Weekly Summary: Truss exit, U.S. debt soaring yields

It has been a hectic week. A deepening political crisis in the United Kingdom, record yields on the debt market and an uninspiring Q3 corporate reporting in the United States. All these turbulent events may create an illusion of an environment that is highly saturated with information, and it could be assumed that this could result in strong market movements.

This is usually the case but if we really try to spot a real peak of information it appears that there are none in sight. We can only guess at a dim outline of this information tsunami that is likely to arrive during the first half of November, or closer to the end of next month.

This week the buzzing story was the resignation of U.K. Prime Minister Liz Truss who only served her country in this role for 45 days. The PM’s exit came right after the resignation of finance minister Kwasi Kwarteng last week. The immense speed of political shuffling in the U.K. this year highlights an extreme external volatility that has to be tamed not by an ordinary politician but a politician that is able to deliver unpopular anti-crisis measures.

The same sentiment could be said for the United States where the U.S. debt yield soared to record pre crisis highs. The yield of the benchmark 10-year Treasuries hit 4.29%, a level last seen in May 2008. It is very hard to imagine where the pain threshold of the U.S. debt market is situated. Looking at the case of the U.K. with a similar financial system, it could be assumed that 4.5% of 10-year T-bonds are at their critical limits. Beyond this limit a turmoil of the debt market is likely to start. If this happens, the S&P 500 broad market index is likely break through the support at 3490 points and may accelerate further down. No corporate reporting will be taken into consideration as investors simply don’t care about stocks, at least before the yield curve is controlled by the Federal Reserve (Fed) and order in the debt market is restored.

What could be the engine of this chaos? There are plenty of reasons for geopolitical tensions to spark up or for an unexpected drop of the GDP in the U.S., or even for unexpected hawkish moves from the European Central Bank (ECB). The Fed’s decisions on the start of November could rock the market landscape. Elections in the United States on November 8 could also greatly contribute to the information tsunami. So, investors should already start making corrections to their risk-management strategies.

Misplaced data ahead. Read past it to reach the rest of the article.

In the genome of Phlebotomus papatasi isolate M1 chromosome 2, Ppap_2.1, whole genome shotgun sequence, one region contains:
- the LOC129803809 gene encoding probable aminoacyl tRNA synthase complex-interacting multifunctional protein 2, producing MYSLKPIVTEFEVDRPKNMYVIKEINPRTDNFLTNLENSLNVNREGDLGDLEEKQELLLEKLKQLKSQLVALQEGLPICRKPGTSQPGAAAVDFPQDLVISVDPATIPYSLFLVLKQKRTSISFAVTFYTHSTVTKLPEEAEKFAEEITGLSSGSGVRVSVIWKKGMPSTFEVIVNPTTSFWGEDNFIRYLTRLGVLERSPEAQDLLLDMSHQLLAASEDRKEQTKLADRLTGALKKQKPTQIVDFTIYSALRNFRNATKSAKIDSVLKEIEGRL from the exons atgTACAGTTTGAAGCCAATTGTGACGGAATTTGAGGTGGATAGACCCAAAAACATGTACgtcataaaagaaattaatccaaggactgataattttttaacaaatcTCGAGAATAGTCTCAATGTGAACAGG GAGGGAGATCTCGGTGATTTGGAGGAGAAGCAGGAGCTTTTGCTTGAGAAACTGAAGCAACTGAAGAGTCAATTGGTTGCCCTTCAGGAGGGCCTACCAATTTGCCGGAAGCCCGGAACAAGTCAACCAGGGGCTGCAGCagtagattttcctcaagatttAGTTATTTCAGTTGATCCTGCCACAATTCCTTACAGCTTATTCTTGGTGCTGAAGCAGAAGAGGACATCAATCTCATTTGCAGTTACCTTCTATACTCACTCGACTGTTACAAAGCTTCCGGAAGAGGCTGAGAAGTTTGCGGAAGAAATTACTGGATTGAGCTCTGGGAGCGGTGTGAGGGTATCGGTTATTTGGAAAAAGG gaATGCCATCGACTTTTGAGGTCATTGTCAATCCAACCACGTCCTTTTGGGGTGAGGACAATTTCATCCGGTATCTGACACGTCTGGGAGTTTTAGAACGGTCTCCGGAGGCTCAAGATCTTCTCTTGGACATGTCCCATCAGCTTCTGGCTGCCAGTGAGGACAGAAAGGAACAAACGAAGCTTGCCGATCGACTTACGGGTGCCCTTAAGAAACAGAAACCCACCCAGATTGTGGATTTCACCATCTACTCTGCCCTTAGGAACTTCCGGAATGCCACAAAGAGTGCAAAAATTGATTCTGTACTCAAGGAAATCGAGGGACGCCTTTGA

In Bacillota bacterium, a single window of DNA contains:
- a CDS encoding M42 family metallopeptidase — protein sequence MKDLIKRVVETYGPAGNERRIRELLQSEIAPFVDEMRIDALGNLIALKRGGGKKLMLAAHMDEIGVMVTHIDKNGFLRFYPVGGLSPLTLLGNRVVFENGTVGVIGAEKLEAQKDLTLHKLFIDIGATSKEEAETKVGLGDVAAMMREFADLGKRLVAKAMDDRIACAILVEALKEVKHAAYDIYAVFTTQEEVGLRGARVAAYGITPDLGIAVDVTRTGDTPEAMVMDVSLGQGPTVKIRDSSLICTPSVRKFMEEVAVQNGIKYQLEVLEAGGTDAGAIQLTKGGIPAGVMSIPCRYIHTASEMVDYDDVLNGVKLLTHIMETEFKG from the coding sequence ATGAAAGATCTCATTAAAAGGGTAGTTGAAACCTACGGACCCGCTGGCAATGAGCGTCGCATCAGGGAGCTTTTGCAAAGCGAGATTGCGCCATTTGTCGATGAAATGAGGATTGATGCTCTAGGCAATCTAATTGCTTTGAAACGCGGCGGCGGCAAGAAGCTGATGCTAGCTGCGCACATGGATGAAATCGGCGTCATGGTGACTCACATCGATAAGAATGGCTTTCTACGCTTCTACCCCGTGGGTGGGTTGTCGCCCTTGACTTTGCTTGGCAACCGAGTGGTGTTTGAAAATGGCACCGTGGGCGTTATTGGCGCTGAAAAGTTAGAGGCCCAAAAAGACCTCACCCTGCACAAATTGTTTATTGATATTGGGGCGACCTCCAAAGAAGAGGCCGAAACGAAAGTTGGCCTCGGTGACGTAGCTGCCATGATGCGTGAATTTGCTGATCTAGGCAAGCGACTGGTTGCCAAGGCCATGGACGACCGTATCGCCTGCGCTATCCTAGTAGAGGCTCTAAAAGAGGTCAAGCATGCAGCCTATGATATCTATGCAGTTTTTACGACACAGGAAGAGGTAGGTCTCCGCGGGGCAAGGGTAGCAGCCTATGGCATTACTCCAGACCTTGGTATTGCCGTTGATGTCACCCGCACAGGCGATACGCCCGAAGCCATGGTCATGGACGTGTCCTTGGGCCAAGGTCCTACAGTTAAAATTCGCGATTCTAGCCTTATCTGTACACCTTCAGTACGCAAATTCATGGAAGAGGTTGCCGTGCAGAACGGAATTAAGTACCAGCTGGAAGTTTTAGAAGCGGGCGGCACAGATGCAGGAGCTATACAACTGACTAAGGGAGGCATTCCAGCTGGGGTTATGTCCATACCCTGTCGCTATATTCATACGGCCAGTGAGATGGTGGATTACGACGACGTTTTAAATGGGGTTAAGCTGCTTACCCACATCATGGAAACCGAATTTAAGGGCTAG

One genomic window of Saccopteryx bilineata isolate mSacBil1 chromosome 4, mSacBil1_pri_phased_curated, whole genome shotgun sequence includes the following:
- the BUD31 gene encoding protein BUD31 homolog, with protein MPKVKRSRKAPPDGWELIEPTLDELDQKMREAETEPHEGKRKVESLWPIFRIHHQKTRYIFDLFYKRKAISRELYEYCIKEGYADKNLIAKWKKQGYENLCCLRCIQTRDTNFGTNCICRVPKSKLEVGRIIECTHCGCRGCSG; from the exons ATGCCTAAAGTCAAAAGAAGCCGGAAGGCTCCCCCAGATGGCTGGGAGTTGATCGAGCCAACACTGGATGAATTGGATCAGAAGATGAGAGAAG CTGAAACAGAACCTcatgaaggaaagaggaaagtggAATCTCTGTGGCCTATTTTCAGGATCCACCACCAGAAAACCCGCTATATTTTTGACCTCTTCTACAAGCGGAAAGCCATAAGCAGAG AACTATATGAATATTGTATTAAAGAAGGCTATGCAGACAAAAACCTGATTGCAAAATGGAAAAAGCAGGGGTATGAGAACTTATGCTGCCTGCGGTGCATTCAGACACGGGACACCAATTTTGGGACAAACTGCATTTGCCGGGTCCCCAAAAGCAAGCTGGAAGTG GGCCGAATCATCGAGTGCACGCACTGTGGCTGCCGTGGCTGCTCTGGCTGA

Target prices for the S&P 500 index are deep down at 2000-2200 points.

Brent oil prices survived above $90 per barrel but recession fears are aggressively rising. The nearest support is located at $88-90 per barrel and we may see this support level being tested soon. A breakthrough of this level may send crude prices diving down. The first stop would be at $75-85 per barrel, while the downside targets are set at $50-65 per barrel.

Gold prices are rapidly going down as they touched $1620 per troy ounce. The next downside target is located at the $1500-1550 per ounce area. The decline of gold prices may accelerate at any moment by the end of October. Nevertheless, it is very risky right now to add new short positions amid strong geopolitical uncertainties that may push gold prices up.

The money market is experiencing elevated volatility and it is very risky to open short-term positions right now. Considering longer movement there are many mixed signals for the rest of this month. On one hand we may expect the rise of the GBPUSD above 1.17000 by the end of October, while EURUSD is likely to remain under pressure. So opening long positions for GBPUSD from the current levels are seen to be justified. Nonetheless, traders should exercise such trades at low volumes and tread with extreme caution as it is not expected to be a short-term trade.